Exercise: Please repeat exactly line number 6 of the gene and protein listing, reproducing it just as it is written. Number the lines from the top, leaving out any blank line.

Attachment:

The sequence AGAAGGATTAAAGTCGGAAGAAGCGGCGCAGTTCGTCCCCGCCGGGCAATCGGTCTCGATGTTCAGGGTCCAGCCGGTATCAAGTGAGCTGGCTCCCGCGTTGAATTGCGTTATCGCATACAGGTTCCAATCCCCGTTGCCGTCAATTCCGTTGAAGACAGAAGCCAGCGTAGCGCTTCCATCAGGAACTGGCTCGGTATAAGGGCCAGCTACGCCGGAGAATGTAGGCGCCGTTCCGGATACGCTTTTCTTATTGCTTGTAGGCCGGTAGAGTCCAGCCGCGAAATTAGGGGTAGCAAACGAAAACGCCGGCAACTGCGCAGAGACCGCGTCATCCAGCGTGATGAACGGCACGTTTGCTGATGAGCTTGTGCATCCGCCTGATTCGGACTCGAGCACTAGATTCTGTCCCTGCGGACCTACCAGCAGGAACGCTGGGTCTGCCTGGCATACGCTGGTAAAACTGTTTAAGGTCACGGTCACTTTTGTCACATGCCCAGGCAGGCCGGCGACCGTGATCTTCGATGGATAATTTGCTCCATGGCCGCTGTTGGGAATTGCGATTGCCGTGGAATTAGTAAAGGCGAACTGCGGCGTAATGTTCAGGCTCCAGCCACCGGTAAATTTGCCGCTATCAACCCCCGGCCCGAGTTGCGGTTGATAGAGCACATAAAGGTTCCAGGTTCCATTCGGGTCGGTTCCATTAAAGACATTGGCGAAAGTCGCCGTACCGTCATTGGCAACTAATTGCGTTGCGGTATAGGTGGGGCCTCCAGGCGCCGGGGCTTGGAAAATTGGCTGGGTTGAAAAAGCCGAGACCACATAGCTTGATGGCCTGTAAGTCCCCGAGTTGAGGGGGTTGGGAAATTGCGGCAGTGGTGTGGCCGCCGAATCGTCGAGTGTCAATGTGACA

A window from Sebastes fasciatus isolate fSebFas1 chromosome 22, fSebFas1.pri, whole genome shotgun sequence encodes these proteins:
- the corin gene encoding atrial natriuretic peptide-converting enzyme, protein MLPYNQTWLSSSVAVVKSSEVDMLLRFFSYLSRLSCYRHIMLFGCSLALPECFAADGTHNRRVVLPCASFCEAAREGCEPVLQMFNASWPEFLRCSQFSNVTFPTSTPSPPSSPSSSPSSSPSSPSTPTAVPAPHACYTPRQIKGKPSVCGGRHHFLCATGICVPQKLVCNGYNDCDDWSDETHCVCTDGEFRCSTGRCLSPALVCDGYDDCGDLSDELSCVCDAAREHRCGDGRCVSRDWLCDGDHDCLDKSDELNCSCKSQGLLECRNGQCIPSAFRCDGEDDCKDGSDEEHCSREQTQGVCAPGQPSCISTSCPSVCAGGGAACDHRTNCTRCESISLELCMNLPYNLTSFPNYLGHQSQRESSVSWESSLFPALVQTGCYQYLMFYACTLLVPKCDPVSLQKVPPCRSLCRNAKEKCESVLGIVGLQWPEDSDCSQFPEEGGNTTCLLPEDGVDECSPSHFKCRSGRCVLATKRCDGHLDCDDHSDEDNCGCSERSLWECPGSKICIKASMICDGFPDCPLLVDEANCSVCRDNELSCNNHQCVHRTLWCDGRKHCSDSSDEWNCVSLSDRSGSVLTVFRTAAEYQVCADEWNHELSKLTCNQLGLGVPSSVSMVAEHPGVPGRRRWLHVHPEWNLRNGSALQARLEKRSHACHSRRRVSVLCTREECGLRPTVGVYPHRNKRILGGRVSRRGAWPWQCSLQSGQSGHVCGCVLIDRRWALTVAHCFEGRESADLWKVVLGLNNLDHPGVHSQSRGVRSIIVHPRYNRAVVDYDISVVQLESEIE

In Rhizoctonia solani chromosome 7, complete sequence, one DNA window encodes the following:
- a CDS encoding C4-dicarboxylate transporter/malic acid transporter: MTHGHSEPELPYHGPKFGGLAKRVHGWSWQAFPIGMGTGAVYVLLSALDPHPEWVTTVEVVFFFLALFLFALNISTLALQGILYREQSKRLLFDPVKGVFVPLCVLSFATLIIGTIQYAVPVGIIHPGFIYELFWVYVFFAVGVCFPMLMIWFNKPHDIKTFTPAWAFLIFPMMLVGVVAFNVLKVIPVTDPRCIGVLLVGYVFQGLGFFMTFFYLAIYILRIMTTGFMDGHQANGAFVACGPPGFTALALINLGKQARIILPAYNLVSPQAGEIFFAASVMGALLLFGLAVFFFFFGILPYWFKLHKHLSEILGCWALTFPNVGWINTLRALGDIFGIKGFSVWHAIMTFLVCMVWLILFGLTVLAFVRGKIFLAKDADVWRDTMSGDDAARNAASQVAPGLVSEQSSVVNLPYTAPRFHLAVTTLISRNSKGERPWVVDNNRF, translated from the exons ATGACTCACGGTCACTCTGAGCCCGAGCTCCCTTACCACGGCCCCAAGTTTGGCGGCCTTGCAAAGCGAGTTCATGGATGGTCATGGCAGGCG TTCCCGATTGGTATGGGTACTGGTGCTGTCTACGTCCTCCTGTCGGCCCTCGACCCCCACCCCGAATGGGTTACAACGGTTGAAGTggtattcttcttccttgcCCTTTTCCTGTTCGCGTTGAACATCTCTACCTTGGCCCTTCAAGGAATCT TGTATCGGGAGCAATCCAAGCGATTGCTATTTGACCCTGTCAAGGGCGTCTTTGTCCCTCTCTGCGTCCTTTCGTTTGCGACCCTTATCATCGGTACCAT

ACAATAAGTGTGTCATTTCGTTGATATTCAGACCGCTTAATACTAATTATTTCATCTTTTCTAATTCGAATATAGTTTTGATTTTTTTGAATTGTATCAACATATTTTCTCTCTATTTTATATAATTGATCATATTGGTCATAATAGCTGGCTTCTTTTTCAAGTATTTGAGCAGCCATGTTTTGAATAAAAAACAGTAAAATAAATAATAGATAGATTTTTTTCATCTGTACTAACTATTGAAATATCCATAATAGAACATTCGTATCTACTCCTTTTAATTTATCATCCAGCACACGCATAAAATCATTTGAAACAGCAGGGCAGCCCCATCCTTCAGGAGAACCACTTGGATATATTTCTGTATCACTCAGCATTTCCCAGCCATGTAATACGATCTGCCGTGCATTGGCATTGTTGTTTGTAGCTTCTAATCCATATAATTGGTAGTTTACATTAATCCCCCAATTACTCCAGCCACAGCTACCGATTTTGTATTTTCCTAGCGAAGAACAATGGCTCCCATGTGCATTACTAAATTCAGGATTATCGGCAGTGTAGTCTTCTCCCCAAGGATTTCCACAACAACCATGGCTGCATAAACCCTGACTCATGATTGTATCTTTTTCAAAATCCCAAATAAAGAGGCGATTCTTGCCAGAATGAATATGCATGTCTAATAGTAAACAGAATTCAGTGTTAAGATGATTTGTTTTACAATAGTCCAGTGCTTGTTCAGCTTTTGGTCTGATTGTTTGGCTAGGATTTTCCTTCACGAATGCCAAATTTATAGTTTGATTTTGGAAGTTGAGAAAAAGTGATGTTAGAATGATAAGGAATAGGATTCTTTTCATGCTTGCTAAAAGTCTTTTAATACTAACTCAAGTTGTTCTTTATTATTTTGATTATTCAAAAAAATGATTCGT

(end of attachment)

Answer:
ACAATAAGTGTGTCATTTCGTTGATATTCAGACCGCTTAATACTAATTATTTCATCTTTTCTAATTCGAATATAGTTTTGATTTTTTTGAATTGTATCAACATATTTTCTCTCTATTTTATATAATTGATCATATTGGTCATAATAGCTGGCTTCTTTTTCAAGTATTTGAGCAGCCATGTTTTGAATAAAAAACAGTAAAATAAATAATAGATAGATTTTTTTCATCTGTACTAACTATTGAAATATCCATAATAGAACATTCGTATCTACTCCTTTTAATTTATCATCCAGCACACGCATAAAATCATTTGAAACAGCAGGGCAGCCCCATCCTTCAGGAGAACCACTTGGATATATTTCTGTATCACTCAGCATTTCCCAGCCATGTAATACGATCTGCCGTGCATTGGCATTGTTGTTTGTAGCTTCTAATCCATATAATTGGTAGTTTACATTAATCCCCCAATTACTCCAGCCACAGCTACCGATTTTGTATTTTCCTAGCGAAGAACAATGGCTCCCATGTGCATTACTAAATTCAGGATTATCGGCAGTGTAGTCTTCTCCCCAAGGATTTCCACAACAACCATGGCTGCATAAACCCTGACTCATGATTGTATCTTTTTCAAAATCCCAAATAAAGAGGCGATTCTTGCCAGAATGAATATGCATGTCTAATAGTAAACAGAATTCAGTGTTAAGATGATTTGTTTTACAATAGTCCAGTGCTTGTTCAGCTTTTGGTCTGATTGTTTGGCTAGGATTTTCCTTCACGAATGCCAAATTTATAGTTTGATTTTGGAAGTTGAGAAAAAGTGATGTTAGAATGATAAGGAATAGGATTCTTTTCATGCTTGCTAAAAGTCTTTTAATACTAACTCAAGTTGTTCTTTATTATTTTGATTATTCAAAAAAATGATTCGT